Regulation aimed at limiting the marketing of unhealthy food and drinks to children will only work properly if governments step up their role and set the standards themselves, warn researchers.
The role of the global food and drink industry must be limited when it comes to regulations that cover the marketing of unhealthy food and drinks to children, according to experts who came together at a recent one day conference titled ' Food Marketing Regulation and Childhood Obesity Prevention' in London.
The event brought together international experts from Europe and the US in addition to high level speakers from the World Health Organisation and the European Commission to discuss the best ways to implement WHO Recommendations on the marketing of food and non-alcoholic beverages to children.
The line taken was clear from the outset: If self regulation is going to work, then it must be government led self regulation, warned several experts.
In this context and form of 'self regulation' mean that governments would initially set the criteria for any regulation, and set up monitoring agencies, before leaving industry to adhere to these rules.
"The issue of self regulation itself has to be discussed, because many Member States do not have the capacity to start anything in this area," said Godfrey Xeureb of the WHO. "We must ensure that this is not just industry led. "
"We have to ensure that we don't have situations, like those that we have already seen, where industry comes to a government and says ... 'Don't worry, here are guidelines we already have, leave it to us'." he warned.
"We have to ensure that self regulation needs to be linked with government led set of rules," said the WHO expert - who added that there needs to be international agreement on certain criteria that relate to regulations on marketing to children, for example: what age groups are covered, what formats are covered (TV, print, online) and what foods are covered (rules on nutrient profiling).
"I strongly feel that these definitions have to be government led,"said Xeureb. "Although there should be input from the industry, it should not be industry led."
A level playing field
Speaking to FoodNavigator at the conference, Neville Rigby of the International Obesity Forum commented that while govenments must take the lead, there is 'of course' a role for industry to play.
"Self regulation is useful in showing who is willing to make the effort. But it doesn't cover whole industries," said Rigby. "There are notable examples of companies that have not signed up for previous pledges of self regulation, and what you end up with is that they then have a commercial advantage over their competitors who do sign up."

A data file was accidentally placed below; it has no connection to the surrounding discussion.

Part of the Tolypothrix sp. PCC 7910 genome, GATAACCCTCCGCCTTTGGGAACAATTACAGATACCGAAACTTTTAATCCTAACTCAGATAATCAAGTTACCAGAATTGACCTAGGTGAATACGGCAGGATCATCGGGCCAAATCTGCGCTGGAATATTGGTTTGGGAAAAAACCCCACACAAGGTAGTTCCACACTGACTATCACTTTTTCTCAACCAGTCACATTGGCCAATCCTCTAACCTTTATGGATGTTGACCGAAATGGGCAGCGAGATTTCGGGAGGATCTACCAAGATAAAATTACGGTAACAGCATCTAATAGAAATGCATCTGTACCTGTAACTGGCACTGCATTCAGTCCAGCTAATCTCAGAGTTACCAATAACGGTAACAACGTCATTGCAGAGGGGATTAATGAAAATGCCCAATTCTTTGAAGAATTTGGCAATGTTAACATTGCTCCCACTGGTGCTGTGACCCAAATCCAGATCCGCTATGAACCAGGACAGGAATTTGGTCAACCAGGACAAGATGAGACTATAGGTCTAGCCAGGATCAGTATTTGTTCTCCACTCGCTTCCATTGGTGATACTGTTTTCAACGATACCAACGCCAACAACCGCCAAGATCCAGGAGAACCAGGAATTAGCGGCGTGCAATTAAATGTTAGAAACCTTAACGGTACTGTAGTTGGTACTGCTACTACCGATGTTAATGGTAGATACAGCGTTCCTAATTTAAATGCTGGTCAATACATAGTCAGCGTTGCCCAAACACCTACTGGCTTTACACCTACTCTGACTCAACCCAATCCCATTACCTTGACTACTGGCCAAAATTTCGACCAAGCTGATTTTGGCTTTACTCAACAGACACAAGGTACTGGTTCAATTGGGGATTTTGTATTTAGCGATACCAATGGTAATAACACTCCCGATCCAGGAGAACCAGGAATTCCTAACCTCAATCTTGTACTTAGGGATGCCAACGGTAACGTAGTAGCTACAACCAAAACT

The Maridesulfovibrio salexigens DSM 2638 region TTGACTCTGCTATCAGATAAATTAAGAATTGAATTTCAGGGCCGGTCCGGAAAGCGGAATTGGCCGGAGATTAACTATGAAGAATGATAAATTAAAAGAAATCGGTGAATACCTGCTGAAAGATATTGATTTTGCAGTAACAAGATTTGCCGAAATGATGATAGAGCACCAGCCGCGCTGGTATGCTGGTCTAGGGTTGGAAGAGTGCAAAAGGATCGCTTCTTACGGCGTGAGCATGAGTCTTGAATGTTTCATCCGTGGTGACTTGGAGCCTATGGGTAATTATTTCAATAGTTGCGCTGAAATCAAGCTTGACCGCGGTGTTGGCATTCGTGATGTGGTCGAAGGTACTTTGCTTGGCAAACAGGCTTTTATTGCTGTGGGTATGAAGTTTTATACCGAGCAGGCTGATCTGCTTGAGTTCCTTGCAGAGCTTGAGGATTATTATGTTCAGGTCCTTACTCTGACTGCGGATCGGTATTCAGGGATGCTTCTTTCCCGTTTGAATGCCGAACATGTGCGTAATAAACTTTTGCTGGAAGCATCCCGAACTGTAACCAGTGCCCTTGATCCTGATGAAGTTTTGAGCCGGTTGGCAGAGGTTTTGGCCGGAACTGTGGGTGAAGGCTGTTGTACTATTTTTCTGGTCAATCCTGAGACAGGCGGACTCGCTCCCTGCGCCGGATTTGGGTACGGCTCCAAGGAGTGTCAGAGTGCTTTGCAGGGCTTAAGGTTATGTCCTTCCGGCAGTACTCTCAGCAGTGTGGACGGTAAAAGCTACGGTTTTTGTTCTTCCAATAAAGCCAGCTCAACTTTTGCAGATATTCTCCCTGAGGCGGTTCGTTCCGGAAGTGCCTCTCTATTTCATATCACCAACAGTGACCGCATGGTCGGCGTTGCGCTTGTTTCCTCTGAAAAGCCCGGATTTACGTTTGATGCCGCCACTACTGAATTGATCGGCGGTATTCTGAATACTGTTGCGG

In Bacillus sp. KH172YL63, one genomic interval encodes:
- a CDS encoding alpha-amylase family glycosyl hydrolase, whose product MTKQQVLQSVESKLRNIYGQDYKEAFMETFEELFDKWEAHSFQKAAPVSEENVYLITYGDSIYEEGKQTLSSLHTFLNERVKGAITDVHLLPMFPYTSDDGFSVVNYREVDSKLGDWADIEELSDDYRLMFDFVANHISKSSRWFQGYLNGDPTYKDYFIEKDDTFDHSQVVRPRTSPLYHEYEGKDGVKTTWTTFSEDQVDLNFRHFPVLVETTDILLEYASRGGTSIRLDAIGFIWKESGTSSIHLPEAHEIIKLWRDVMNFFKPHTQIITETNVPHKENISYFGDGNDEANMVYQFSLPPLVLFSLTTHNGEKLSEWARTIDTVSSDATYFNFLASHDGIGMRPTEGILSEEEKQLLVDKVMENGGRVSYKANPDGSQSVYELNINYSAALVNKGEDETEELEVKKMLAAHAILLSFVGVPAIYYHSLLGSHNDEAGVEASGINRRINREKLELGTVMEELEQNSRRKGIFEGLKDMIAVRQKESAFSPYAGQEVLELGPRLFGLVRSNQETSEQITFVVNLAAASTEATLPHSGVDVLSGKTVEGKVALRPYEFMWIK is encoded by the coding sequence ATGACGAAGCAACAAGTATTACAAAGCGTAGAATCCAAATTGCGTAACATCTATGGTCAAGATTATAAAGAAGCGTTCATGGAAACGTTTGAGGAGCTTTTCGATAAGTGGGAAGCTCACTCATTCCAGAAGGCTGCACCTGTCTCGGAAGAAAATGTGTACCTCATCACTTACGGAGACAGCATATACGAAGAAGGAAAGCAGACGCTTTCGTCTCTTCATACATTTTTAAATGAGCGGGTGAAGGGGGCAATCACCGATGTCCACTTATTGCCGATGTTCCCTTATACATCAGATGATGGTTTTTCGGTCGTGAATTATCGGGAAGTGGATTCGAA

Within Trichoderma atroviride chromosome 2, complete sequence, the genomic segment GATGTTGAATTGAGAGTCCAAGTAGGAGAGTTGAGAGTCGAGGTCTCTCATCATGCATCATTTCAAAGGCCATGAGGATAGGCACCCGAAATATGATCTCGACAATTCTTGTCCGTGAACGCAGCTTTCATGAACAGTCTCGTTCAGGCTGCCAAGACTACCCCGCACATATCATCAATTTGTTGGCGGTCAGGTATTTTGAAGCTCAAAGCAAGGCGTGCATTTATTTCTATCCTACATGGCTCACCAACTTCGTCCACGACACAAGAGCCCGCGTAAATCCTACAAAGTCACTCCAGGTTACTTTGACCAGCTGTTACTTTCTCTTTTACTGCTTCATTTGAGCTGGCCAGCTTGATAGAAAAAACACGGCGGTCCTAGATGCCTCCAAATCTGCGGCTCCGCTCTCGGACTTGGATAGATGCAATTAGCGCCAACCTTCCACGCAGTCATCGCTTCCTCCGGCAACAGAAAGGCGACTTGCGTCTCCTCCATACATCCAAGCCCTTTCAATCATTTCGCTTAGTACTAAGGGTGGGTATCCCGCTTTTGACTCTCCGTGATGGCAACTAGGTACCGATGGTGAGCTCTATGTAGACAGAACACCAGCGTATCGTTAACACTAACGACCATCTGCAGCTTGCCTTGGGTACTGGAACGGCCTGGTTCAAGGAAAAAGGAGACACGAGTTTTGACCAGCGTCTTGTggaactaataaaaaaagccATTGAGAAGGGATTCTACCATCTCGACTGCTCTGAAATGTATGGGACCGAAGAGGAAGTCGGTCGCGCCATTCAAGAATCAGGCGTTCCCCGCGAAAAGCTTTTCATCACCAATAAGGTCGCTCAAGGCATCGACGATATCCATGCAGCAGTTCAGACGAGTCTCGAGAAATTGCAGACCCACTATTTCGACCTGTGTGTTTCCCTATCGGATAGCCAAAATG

"If you have legislation that applies to everybody, you have a level playing field." he stated. "At the moment you have a real mish-mash of who will do one thing and who will do another, pledges that are all different."
"It's time that we had a level playing field, that the consumer got a fair deal, and that everybody knew that the industry was now required to work for the benefit of the public's health rather than for their own profit."
In order to achieve this, Rigby suggests that traditional approaches taken by the industry need to change: "I think the message needs to be turned on its head: instead of telling consumers that they need to be educated and make healthy choices, it's time for the food industry's board rooms to be better educated. It's them who should be making the healthy choices to deliver healthy foods for their consumers."
Where is industry's role?
"If we talk about food marketing, then I think there is quite a lot of evidence that has simply shown that industry should not be the ones setting the parameters," commented Professor Amandine Garde from the University of Liverpool.
"What could work - perhaps - is a system where industry implements the rules that are proposed by government."
While Malcolm Clark of the Children's Food Campaign reiterated the common stance that it is government's who 'very much' need to take the lead and set the parameters for industry to then pick up.
"That's where we have to start from," he said. "Not just on industry, but on governments to be willing to play their role rather than just bringing in a group from the industry and some NGO's and to let them decide."
Such a way of working, simply will not work said Clark, who urged industry to 'step up' and show that it is responsible.
"If you call yourself a responsible retailer or a responsible industry, then actually show that. If that was already the case then we wouldn't need to be having these conversations."